An Iraqi defector, codenamed Curveball, who allegedly helped convince the Bush administration that Saddam Hussein had a secret stash of biological and chemical weapons, has admitted for the first time that he made it all up.

Rafid Ahmed Alwan al-Janabi told The Guardian that he invented the stories to help topple Saddam Hussein, but was shocked when the US used tales as an excuse to go to war.

"I did that for a number of reasons," he said. "Firstly because of my people, the Iraqi people. The old regime was a dictatorship and that caused a lot of problems for our country."

"I had to do something for my country. So I did this and I am satisfied, because there is no dictator in Iraq any more."

"Maybe I was right, maybe I was not right," Janabi observed. "They gave me this chance. I had the chance to fabricate something to topple the regime. I and my sons are proud of that and we are proud that we were the reason to give Iraq the margin of democracy."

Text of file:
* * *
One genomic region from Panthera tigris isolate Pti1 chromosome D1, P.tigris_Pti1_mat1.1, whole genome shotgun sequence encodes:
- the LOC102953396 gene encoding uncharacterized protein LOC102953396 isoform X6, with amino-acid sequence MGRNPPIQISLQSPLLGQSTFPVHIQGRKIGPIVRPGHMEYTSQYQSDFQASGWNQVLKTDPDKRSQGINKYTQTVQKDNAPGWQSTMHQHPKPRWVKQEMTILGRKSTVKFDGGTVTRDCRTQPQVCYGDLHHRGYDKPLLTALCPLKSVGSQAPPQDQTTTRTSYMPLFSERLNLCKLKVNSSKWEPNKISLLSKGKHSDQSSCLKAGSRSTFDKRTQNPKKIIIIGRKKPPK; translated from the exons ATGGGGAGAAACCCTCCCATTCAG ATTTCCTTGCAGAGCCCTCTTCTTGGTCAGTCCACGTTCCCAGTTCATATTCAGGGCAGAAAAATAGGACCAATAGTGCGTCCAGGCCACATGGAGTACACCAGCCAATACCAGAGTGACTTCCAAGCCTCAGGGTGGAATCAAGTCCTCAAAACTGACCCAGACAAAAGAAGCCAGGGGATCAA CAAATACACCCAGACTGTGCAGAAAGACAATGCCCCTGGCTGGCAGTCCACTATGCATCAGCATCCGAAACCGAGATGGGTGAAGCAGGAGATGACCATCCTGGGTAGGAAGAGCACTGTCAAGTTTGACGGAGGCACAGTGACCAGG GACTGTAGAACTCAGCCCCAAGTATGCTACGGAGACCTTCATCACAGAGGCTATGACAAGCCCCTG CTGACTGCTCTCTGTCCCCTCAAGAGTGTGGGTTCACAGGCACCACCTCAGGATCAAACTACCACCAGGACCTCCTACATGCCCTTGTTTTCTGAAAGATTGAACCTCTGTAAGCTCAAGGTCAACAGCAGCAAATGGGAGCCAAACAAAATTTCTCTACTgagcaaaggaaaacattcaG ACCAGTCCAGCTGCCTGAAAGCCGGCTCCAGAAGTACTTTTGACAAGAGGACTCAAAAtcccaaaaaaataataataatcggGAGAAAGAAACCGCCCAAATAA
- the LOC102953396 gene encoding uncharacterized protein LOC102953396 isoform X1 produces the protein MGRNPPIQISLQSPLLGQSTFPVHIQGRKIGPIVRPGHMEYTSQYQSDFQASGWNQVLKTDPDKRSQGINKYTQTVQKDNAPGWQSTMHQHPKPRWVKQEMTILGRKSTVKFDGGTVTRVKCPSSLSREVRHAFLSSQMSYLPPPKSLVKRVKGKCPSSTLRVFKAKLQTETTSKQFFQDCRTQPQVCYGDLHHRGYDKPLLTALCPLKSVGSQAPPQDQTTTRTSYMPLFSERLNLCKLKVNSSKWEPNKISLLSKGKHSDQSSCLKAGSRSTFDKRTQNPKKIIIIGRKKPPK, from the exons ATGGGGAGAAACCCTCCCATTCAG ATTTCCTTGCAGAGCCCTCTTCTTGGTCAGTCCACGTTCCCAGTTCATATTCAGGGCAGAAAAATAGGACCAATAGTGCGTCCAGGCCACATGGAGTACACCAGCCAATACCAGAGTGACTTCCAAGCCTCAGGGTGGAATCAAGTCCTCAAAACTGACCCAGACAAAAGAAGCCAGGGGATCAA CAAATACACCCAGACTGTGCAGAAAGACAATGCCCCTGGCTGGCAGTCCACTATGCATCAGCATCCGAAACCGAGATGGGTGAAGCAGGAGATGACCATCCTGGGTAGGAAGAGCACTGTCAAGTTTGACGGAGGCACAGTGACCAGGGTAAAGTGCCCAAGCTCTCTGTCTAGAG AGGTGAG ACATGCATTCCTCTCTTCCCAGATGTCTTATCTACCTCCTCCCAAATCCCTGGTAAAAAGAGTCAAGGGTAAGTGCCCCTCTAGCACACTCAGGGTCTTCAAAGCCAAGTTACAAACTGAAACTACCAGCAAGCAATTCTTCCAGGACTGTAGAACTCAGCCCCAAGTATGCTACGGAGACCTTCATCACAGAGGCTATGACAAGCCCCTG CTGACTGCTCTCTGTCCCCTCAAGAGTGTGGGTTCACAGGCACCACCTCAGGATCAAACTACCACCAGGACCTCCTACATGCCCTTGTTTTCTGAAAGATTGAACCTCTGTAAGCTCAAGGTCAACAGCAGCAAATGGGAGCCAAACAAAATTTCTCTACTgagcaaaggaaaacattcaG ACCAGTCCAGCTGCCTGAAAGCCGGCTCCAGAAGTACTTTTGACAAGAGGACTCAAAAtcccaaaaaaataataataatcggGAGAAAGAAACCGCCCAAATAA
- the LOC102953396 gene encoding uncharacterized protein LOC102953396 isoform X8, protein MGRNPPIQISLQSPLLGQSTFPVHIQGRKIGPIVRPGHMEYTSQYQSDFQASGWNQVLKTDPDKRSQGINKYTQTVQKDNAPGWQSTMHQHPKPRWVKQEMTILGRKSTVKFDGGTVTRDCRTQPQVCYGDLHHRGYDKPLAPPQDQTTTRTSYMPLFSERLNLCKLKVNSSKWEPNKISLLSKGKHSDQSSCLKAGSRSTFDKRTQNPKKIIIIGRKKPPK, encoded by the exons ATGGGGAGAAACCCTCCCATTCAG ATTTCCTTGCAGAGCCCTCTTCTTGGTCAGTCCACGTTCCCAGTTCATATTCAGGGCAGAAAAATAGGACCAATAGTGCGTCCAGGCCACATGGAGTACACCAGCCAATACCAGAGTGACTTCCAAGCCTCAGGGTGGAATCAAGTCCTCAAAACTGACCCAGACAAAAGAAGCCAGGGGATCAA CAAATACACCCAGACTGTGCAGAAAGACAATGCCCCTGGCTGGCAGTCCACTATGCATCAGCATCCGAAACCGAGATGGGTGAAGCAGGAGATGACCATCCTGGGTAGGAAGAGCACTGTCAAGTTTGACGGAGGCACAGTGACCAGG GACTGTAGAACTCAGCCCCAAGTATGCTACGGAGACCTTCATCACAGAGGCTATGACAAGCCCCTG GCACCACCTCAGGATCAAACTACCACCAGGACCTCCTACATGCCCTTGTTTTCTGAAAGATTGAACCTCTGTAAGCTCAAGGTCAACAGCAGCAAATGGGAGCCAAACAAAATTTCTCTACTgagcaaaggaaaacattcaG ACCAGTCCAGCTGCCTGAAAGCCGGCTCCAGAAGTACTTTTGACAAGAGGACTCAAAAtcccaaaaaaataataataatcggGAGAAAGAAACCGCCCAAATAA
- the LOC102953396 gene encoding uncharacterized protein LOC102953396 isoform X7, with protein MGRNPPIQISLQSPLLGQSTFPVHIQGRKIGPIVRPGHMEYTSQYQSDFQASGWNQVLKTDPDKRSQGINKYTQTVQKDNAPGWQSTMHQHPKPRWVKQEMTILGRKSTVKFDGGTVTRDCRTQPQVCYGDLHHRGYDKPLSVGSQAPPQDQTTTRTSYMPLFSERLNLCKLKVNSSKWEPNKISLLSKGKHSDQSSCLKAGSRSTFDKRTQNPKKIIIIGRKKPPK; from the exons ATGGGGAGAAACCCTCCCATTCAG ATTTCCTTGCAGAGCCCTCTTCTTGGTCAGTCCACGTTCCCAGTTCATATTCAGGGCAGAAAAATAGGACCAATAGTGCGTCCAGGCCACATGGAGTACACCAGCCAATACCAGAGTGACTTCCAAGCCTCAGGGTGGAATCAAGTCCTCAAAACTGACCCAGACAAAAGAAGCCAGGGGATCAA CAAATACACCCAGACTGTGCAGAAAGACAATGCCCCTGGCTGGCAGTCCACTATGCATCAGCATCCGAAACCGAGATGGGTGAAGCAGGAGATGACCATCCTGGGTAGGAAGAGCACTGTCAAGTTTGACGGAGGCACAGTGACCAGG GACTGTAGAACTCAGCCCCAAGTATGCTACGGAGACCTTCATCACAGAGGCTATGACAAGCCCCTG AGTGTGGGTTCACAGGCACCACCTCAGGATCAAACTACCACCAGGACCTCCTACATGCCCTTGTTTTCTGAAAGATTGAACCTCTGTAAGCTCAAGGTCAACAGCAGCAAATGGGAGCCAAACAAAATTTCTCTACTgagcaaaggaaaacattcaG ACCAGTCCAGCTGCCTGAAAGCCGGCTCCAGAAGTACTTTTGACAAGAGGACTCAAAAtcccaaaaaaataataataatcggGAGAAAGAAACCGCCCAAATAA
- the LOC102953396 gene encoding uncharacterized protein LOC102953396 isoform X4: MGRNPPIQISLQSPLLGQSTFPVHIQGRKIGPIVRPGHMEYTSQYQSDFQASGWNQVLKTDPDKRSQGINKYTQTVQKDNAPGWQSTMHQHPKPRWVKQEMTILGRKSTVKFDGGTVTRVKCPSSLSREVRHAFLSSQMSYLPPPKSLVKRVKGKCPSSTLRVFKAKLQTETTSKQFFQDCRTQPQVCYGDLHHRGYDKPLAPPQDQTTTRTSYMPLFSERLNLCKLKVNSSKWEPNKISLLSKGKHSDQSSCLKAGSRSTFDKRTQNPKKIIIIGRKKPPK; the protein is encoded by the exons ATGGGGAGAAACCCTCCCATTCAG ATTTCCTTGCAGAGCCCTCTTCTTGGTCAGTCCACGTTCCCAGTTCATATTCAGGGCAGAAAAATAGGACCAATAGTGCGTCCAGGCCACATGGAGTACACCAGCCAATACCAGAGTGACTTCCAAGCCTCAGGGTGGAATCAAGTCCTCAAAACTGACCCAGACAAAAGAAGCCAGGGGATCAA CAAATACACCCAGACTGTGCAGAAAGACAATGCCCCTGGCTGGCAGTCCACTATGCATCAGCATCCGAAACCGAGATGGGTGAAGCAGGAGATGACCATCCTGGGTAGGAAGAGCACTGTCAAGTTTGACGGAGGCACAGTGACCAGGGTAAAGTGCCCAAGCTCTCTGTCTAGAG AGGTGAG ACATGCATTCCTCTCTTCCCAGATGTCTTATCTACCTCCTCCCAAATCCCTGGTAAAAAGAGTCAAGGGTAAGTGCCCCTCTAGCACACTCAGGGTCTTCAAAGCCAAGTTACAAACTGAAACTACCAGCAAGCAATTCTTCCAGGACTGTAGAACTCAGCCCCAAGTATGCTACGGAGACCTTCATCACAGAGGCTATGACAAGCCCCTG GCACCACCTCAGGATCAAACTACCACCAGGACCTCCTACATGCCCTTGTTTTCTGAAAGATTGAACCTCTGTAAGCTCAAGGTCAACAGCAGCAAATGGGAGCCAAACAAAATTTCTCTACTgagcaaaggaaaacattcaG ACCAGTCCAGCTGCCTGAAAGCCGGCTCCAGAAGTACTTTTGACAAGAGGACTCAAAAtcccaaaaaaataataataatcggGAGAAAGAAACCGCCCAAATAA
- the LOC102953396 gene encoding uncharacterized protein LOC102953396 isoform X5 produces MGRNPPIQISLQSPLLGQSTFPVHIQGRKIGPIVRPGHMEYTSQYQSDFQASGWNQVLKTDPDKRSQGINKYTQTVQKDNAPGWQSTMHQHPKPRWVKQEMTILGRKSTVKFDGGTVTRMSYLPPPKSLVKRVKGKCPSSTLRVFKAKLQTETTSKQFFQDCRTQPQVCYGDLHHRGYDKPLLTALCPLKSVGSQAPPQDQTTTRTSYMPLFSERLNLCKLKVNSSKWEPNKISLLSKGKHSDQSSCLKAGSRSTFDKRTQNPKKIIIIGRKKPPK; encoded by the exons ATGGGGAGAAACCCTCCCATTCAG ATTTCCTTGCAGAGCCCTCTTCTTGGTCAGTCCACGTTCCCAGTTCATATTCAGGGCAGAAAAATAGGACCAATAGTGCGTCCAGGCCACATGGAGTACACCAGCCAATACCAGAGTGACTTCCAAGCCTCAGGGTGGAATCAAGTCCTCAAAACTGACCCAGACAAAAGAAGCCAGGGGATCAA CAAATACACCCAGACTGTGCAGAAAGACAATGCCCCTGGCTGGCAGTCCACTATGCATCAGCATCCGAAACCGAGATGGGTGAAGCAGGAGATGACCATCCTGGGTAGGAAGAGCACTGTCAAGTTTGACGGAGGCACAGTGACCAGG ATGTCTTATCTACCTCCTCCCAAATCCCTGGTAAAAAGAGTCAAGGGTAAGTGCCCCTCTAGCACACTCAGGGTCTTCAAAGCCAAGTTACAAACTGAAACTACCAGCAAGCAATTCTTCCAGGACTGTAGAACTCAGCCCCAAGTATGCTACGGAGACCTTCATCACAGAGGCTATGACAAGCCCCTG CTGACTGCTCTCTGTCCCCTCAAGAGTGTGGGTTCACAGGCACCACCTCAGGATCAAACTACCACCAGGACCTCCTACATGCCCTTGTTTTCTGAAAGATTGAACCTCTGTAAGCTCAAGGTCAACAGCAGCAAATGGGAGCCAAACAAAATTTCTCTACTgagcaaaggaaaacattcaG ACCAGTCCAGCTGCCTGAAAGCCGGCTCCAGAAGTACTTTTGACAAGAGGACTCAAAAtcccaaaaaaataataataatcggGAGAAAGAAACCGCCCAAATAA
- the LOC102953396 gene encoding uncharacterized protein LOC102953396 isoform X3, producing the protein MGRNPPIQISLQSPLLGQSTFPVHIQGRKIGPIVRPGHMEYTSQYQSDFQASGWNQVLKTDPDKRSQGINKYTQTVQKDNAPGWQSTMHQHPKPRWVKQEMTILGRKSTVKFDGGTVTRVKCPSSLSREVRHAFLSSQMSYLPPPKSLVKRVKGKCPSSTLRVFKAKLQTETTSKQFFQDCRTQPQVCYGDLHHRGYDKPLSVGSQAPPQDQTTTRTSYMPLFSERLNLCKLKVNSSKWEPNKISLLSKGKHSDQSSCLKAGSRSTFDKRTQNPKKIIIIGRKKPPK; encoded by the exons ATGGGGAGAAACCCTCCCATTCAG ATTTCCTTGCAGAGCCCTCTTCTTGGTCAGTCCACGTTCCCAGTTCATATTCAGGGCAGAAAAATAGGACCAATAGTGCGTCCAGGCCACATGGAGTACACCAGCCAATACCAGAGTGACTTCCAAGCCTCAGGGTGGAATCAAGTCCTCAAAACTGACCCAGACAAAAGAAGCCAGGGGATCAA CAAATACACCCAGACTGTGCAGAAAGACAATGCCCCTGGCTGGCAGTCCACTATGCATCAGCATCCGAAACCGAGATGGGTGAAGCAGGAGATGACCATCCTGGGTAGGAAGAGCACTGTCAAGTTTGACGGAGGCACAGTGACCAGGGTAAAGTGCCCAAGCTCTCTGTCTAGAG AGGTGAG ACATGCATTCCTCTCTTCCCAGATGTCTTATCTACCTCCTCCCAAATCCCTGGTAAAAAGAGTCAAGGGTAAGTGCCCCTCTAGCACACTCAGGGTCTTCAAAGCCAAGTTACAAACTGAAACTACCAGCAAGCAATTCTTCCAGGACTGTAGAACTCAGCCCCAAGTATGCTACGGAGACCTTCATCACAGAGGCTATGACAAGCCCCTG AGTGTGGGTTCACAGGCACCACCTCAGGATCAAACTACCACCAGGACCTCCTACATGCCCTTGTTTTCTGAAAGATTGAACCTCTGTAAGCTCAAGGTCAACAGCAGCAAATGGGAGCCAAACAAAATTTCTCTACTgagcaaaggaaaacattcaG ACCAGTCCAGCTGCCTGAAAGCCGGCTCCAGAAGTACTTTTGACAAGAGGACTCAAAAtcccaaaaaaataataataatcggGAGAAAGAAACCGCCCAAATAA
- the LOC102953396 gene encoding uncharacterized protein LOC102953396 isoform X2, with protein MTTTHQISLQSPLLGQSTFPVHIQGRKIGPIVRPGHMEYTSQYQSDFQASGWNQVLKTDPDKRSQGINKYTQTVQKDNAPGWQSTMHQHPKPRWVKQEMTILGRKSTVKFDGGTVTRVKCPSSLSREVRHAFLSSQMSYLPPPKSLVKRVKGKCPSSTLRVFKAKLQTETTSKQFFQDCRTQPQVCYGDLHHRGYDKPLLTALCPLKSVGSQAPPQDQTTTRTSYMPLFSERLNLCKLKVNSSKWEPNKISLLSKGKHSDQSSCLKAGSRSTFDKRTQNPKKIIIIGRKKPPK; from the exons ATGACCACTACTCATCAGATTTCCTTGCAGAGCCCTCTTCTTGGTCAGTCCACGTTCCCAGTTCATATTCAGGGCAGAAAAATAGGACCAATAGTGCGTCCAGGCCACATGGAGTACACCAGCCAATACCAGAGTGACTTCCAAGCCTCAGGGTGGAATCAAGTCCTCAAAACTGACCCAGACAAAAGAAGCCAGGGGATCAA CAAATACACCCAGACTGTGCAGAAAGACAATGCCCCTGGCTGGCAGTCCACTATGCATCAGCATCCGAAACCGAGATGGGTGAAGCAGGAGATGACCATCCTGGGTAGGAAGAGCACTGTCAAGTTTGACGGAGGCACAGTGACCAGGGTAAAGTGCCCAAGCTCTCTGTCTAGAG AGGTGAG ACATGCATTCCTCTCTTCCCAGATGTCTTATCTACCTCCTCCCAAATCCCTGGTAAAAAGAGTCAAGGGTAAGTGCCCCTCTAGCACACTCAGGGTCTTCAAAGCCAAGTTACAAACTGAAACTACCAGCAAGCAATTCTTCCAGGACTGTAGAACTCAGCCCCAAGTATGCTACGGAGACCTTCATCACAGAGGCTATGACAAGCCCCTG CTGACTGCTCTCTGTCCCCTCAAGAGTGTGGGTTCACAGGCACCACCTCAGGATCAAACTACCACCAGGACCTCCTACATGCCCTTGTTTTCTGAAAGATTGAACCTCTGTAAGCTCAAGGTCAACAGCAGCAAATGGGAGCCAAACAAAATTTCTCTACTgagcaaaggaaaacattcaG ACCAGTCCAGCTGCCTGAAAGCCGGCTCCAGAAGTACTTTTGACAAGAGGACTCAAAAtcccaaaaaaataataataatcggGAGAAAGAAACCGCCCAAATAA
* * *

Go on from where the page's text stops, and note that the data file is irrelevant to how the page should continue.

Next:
It was just over eight years ago that US Secretary of State Colin Powell took Janabi's claims to the United Nations.

The news also follows the release of former US Defense Secretary Donald Rumsfeld's admission that there were no weapons of mass destruction (WMD) in Iraq before the war.

Tyler Drumheller, the former CIA chief in Europe, told The Guardian that Janabi's confession was "fascinating."

"I think there are still a number of people who still thought there was something in that. Even now," he said.

Janabi's lies were key features of arguments made by the Bush administration, namely that Hussein was moving biochemical weapons from place to place with mobile labs. He falsely claimed that he worked on a team that assembled the weapons, and that Iraq had plans to build even more mobile weapons labs.

On Feb. 5, 2003, Powell repeated the claims in a speech to the United Nations, in which he justified the invasion of Iraq.

Powell later described his speech to the United Nations as a "blot" on his career.

"I'm the one who presented it on behalf of the United States to the world, and [it] will always be a part of my record," he said. "It was painful. It's painful now."

This video is from The Guardian, broadcast Feb. 15, 2011.

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